Faulkner learned well from Beardsley. Both artists rendered shoes and feet almost identically and the contrast of large black and white areas is notably similar as in Beardsley’s The Peacock Skirt, 1893 (above) and Faulkner’s Social Activities, circa 1920. When black areas and white areas are not contrasted, as in Harry Clarke’s illustrations of 1919 for Edgar Allan Poe’s Tales of Mystery and Imagination, the results can be both graphically muddy and confusing in intent.
Author Philip Weinstein feels that Beardsley’s drawings were a part of Faulkner’s ‘budding pretentions—which included [his] claims to have served in the British Royal Flying Corps during the First World War, which he never actually did.’ Weinstein was wrong in this accusation because a biography of Faulkner indicates he did enlist in the Canadian Air Force in 1918 and served in active duty, eventually being commissioned as honorable 2nd Lt.
Even though Faulkner was discharged from the RAF the same year he enlisted, he periodically donned a military uniform and wore it to dances and even out on golf courses. His interest in fashion is particularly evident in his ink drawings. They are carefully rendered, sporty, evocative, and have the swanky élan of the Jazz Age. Weinstein goes on to report in his book, Becoming Faulkner: The Art and Life of William Faulkner, “. . . his expensive tailored suits had earned him the title ‘The Count.’ Eventually, however, his more elaborate costuming — replete with cane, limp, and swagger — elicited from his university peers the derisive term ‘Count No Count.’” Faulkner had a succession of jobs some of which ended in failure due perhaps to his reported use of alcohol. These included bookstore clerk, scoutmaster, and postmaster at the University of Mississippi. Eventually, however, his career as a writer took off and his gargantuan talent in the world of literature was soon recognized.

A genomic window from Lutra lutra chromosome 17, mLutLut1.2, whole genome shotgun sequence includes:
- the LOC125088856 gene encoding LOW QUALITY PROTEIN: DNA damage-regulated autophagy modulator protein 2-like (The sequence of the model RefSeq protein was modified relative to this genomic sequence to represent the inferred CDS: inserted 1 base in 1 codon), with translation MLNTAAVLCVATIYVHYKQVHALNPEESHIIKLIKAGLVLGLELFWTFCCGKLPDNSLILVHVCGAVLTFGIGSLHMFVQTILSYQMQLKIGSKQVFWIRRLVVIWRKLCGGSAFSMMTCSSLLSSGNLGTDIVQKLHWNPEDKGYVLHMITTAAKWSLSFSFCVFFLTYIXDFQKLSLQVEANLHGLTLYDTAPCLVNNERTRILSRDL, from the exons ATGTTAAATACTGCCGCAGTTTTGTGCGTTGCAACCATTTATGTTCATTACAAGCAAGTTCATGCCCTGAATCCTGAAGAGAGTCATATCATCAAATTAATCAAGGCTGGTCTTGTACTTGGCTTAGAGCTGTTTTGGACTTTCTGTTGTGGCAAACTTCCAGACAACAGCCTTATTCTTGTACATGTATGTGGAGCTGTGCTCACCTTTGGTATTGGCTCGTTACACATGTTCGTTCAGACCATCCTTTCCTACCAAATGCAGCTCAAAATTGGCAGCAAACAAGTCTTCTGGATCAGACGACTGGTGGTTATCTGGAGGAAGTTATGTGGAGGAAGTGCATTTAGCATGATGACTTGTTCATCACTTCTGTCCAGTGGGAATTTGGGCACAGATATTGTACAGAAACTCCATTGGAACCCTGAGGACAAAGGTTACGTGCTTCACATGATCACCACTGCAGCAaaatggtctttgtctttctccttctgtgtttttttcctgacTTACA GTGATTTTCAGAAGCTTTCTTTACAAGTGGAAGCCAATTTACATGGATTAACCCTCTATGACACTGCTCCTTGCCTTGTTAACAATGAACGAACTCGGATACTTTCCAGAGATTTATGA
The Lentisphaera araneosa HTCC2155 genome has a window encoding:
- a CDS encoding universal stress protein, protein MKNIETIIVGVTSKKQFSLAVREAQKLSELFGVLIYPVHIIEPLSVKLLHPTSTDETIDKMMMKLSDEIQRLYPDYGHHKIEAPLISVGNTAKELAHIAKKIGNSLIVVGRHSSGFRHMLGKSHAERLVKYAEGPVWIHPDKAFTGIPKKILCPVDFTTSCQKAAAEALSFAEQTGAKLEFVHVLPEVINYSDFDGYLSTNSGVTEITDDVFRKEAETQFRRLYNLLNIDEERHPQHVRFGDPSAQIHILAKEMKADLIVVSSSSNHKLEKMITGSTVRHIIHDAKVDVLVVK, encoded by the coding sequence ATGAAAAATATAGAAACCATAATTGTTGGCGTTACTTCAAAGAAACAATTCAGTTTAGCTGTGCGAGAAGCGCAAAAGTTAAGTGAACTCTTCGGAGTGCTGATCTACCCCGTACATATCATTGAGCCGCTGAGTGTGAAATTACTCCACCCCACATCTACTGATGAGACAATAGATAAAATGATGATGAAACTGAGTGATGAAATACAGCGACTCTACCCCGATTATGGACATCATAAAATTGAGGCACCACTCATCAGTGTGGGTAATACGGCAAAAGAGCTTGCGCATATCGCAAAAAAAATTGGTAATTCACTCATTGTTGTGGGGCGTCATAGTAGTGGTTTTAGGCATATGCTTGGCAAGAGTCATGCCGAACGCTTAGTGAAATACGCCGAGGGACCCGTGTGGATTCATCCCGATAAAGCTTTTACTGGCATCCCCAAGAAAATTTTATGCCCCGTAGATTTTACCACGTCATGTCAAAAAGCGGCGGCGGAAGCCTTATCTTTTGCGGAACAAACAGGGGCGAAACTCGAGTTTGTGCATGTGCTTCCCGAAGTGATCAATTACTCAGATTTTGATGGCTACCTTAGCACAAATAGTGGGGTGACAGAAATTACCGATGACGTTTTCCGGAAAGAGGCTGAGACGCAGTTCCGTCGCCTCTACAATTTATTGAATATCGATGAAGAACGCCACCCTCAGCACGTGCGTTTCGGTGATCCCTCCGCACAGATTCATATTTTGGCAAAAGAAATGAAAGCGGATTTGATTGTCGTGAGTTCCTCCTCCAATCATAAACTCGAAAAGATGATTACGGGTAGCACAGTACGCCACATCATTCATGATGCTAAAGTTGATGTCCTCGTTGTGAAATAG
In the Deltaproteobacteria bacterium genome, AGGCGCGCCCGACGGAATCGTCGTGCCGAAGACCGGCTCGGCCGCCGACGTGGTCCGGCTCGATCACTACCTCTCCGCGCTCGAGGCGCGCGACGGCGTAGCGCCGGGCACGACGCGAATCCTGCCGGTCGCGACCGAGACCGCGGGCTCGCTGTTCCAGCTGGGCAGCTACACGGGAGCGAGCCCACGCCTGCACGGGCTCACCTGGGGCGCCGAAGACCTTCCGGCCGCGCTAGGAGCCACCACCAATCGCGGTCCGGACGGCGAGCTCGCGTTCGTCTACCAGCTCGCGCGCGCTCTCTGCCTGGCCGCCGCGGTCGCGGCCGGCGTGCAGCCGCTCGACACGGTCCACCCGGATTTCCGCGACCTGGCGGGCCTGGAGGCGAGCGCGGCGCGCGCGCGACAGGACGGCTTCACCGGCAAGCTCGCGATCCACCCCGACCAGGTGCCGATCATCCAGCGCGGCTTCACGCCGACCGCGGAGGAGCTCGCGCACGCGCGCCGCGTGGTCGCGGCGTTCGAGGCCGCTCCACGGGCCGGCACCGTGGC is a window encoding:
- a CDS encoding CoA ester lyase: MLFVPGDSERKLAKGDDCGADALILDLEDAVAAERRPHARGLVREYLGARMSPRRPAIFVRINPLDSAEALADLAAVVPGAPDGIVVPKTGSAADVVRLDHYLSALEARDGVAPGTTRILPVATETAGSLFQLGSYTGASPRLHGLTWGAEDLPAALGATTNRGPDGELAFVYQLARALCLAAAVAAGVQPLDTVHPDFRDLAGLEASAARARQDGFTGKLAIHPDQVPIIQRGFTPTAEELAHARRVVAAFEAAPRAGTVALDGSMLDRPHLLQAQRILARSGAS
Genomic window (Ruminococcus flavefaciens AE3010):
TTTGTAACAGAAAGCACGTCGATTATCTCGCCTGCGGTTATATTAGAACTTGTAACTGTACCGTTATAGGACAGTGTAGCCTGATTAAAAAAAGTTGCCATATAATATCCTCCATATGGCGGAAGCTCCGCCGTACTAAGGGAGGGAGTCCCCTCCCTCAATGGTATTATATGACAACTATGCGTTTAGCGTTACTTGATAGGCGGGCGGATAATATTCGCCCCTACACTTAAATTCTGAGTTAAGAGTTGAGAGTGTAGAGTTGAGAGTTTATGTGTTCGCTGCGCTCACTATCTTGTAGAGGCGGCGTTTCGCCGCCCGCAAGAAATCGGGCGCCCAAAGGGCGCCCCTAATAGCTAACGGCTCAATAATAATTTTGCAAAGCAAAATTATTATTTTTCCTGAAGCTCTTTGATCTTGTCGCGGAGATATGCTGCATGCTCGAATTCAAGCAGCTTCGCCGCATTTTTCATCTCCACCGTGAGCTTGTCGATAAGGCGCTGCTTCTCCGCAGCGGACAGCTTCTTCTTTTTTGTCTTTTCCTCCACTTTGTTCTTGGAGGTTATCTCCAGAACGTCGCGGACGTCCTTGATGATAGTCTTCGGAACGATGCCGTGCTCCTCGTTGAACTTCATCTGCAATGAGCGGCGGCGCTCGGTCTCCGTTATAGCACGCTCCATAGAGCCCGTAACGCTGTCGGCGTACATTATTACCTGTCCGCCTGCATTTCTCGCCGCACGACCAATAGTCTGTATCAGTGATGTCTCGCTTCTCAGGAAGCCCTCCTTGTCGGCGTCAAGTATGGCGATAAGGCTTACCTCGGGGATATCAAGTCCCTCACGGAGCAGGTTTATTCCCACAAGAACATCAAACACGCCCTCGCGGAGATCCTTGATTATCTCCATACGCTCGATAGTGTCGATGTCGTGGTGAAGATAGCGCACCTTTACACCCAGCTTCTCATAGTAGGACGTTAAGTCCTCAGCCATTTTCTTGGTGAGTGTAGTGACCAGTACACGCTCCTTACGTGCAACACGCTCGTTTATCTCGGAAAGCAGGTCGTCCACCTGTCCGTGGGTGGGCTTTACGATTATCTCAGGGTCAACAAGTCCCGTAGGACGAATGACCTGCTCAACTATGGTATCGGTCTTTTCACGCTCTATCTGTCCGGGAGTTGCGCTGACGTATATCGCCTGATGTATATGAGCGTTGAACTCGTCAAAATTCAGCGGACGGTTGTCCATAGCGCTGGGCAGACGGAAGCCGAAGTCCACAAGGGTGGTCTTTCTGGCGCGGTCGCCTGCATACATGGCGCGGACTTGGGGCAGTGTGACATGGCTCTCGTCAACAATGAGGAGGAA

Faulkner’s ink drawings are remarkable not just because of their graphic deftness, but because of his uncanny ability to capture gesture. An illustration of the wind billowing a topcoat exemplifies his talent at drawing the effects of the elements. He succeeded in capturing the (fictional) personality of the people he illustrated; specifically their expressions, poses, and dress. It is not a surprise, therefore, to see that the storyteller in Faulkner was evident early on in his short-lived career as an illustrator.
William Faulkner was awarded the Nobel Prize in literature in 1962 shortly before he died. His acceptance speech, available on YouTube, is as surprising as his ability as an illustrator, but for a different reason. One expects a laconic sluggish Southern drawl with an ample dose of gravitas. Instead, a high-pitched voice with rapid-fire, dissonant delivery comes forth sounding akin to a LP vinyl record playing at 45 rpm.
It was important for both Faulkner and Beardsley to experiment frequently and give expression to their inner selves. They attempted various pursuits, failed at some and succeeded at others. They took creative risks, sometimes extreme, in a manner that is associated with creative personalities. It is interesting that fashion was important to both men as well as an element of pretense. As youths, they were quirky and searched within themselves until the essence of who they were finally blossomed into unadulterated genius.